• “Our View: Farmers market movement finally takes off,” Fayetteville Observer: It wasn’t long ago that farmers markets struggled in Fayetteville. There was one downtown, at locations that frequently changed and kept would-be customers from finding it – when there were enough vendors there to make it worth finding. But that has changed in the past two or three years. The downtown market is thriving, with many good vendors and plenty of good meats and veggies, along with jams, preserves and a side of arts and crafts. Last year, the Fayetteville Farmers Market Association expanded, adding pop-up markets on Fort Bragg and Ramsey Street. Another market took up a successful residence at Bronco Square, across from Fayetteville State University. …
  • “Carolina Mountain Cheese Fest highlights local industry,” Asheville Citizen-Times: The tradition of cheese-making reaches back thousands of years, though its appeal has obviously not diminished through the ages — especially not in Western North Carolina, which boasts an abundance of cheese makers. In modern times, good cheese is often found on a fancy board with a glass of wine. But cheese far predates its foodie reputation. With no known date of origin, cheese-making is thought to have grown with the rise of animal agriculture, likely having began as a way to preserve milk, and as well as a way to make it more digestible for a largely lactose-intolerant society. …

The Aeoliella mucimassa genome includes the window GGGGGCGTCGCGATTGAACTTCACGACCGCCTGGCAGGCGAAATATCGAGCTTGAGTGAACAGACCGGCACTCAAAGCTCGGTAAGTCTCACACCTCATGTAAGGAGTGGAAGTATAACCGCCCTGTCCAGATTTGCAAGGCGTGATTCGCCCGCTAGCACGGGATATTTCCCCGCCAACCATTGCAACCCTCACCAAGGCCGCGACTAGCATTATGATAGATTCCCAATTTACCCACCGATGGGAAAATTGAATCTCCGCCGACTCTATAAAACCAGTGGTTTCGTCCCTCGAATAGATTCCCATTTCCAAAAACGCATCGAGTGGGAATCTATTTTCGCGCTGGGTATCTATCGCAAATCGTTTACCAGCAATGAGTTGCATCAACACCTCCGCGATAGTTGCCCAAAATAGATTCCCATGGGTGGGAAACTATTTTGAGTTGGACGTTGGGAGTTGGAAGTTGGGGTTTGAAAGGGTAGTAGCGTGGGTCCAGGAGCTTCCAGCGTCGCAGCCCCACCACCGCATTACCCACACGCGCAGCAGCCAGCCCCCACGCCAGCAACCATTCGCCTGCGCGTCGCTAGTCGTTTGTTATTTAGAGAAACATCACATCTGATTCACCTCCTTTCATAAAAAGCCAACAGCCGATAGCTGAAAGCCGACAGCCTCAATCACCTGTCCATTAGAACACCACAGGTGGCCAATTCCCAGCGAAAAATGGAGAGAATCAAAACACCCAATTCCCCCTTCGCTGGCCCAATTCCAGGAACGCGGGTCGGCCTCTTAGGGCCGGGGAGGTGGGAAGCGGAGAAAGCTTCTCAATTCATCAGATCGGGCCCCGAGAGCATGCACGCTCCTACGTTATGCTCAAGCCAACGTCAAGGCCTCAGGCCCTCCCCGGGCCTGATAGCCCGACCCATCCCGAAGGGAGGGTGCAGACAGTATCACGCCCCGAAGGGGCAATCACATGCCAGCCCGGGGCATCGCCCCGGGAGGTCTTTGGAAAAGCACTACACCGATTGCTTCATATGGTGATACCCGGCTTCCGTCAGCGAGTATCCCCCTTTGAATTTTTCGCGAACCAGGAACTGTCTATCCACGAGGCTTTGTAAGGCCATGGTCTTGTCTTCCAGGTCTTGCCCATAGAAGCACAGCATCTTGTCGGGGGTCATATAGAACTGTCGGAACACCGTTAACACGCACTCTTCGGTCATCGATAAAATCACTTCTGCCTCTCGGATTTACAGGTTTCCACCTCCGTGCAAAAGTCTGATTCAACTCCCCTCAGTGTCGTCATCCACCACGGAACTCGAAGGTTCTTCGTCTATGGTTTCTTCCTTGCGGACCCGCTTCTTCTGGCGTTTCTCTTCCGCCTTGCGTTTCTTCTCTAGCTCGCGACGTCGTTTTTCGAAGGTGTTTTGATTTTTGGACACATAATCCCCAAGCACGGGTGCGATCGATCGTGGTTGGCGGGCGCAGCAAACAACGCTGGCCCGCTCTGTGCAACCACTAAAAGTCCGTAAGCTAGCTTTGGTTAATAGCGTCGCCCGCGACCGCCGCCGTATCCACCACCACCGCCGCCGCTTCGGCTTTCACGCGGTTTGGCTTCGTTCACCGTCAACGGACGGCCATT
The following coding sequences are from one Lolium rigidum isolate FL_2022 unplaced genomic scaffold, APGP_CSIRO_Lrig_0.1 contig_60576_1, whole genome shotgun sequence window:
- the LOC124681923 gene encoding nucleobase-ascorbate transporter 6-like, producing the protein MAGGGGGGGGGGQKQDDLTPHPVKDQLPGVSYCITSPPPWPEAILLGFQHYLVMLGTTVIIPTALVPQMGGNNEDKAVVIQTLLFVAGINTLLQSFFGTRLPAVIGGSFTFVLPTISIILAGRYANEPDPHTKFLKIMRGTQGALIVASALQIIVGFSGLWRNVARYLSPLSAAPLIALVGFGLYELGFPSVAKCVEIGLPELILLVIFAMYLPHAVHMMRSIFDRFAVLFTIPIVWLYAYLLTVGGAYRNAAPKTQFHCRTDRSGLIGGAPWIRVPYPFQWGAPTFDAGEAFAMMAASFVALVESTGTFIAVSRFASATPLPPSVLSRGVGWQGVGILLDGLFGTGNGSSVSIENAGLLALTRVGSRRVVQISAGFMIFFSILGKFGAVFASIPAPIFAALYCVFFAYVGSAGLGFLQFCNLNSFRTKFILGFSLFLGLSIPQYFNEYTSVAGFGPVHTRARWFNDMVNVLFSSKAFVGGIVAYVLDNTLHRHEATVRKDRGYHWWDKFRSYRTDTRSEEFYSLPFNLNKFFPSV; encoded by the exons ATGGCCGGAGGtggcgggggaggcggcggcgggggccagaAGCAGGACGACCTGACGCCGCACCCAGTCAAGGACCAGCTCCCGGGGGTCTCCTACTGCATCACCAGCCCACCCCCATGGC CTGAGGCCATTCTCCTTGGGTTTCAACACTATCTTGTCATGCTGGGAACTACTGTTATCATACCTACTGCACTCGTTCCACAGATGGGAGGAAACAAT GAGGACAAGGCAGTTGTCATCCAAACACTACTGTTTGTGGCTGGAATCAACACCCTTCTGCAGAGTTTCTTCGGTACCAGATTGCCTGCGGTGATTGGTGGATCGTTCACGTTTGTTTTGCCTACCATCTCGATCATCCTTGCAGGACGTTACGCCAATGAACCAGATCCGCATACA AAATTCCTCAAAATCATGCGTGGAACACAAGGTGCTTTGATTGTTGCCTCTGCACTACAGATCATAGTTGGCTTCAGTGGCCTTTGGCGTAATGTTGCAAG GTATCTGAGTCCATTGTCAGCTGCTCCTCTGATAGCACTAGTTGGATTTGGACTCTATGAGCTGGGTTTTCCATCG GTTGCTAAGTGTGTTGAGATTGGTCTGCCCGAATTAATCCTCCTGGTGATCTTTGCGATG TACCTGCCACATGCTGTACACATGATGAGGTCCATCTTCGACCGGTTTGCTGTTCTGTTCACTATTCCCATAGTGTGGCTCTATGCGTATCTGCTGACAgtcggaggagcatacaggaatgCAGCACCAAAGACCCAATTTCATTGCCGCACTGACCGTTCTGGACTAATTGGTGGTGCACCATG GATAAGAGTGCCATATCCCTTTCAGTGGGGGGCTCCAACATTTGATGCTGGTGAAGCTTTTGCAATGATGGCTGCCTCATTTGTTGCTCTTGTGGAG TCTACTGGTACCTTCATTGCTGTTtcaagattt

• “Farming poses dangers on roadways, in fields,” WNCT: Although farming is important in the East, it also can present dangers for everyone, particularly on the roadways. In 2014, 146 accidents involving farm equipment on roadways occurred in the state, leading to one death and 31 injuries. With the peak growing season fast approaching, more and more farm equipment will be seen on area roadways. In most cases, the larger tractors can only reach speeds of 20 miles per hour. “We all share the four lanes too, and those highways can be 60 or 65 miles per hour,” said Andrew Arnold, a third generation farmer in Beaufort County. But it’s not just dangers on the roadways farmers face on a daily basis. Since 2005, an average of 12 people have died each year in the state due to farming, fishing and forestry accidents. …
  • “Whole Foods shows customers what its salad bar looks like without pollinators,” The Produce News: Pollinators play a vital role in producing one-third of the world’s food crops, but they are disappearing at alarming rates. Whole Foods Market and The Xerces Society are joining forces to “share the buzz” about the plight of pollinators and empower shoppers to “bee” part of the solution. To kick off the two-week campaign, Whole Foods Market’s Gilman store in Berkeley, CA, demonstrated what shoppers’ salad bar choices would look like if pollinators vanished. The before-and-after photos are startling — as are the findings: Avocados, tomatoes and berries are just a few of the favorite offerings that would become scarce or disappear from the salad bar without the help of pollinators, which play an integral role in more than 100 types of crops in the United States. Only about 40 percent (26 of 63) of the store’s original salad bar offerings remained. …